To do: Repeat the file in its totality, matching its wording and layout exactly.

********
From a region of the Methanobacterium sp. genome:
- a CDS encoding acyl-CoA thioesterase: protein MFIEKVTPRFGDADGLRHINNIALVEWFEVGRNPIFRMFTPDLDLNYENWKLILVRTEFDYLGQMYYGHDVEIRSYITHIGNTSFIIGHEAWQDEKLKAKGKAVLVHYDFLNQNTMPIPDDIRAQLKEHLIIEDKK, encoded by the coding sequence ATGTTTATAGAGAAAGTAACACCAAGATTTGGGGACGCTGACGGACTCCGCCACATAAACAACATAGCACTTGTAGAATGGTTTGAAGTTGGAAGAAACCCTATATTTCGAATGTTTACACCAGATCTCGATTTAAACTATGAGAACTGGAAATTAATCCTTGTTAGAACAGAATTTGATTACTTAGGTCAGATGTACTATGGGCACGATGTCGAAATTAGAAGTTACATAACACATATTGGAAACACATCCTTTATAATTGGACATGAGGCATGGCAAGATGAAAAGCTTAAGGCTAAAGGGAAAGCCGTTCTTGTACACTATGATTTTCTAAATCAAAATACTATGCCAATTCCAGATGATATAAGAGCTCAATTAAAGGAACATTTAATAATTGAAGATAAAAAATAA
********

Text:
From a region of the Methanobacterium sp. genome:
- a CDS encoding acyl-CoA thioesterase: protein MFIEKVTPRFGDADGLRHINNIALVEWFEVGRNPIFRMFTPDLDLNYENWKLILVRTEFDYLGQMYYGHDVEIRSYITHIGNTSFIIGHEAWQDEKLKAKGKAVLVHYDFLNQNTMPIPDDIRAQLKEHLIIEDKK, encoded by the coding sequence ATGTTTATAGAGAAAGTAACACCAAGATTTGGGGACGCTGACGGACTCCGCCACATAAACAACATAGCACTTGTAGAATGGTTTGAAGTTGGAAGAAACCCTATATTTCGAATGTTTACACCAGATCTCGATTTAAACTATGAGAACTGGAAATTAATCCTTGTTAGAACAGAATTTGATTACTTAGGTCAGATGTACTATGGGCACGATGTCGAAATTAGAAGTTACATAACACATATTGGAAACACATCCTTTATAATTGGACATGAGGCATGGCAAGATGAAAAGCTTAAGGCTAAAGGGAAAGCCGTTCTTGTACACTATGATTTTCTAAATCAAAATACTATGCCAATTCCAGATGATATAAGAGCTCAATTAAAGGAACATTTAATAATTGAAGATAAAAAATAA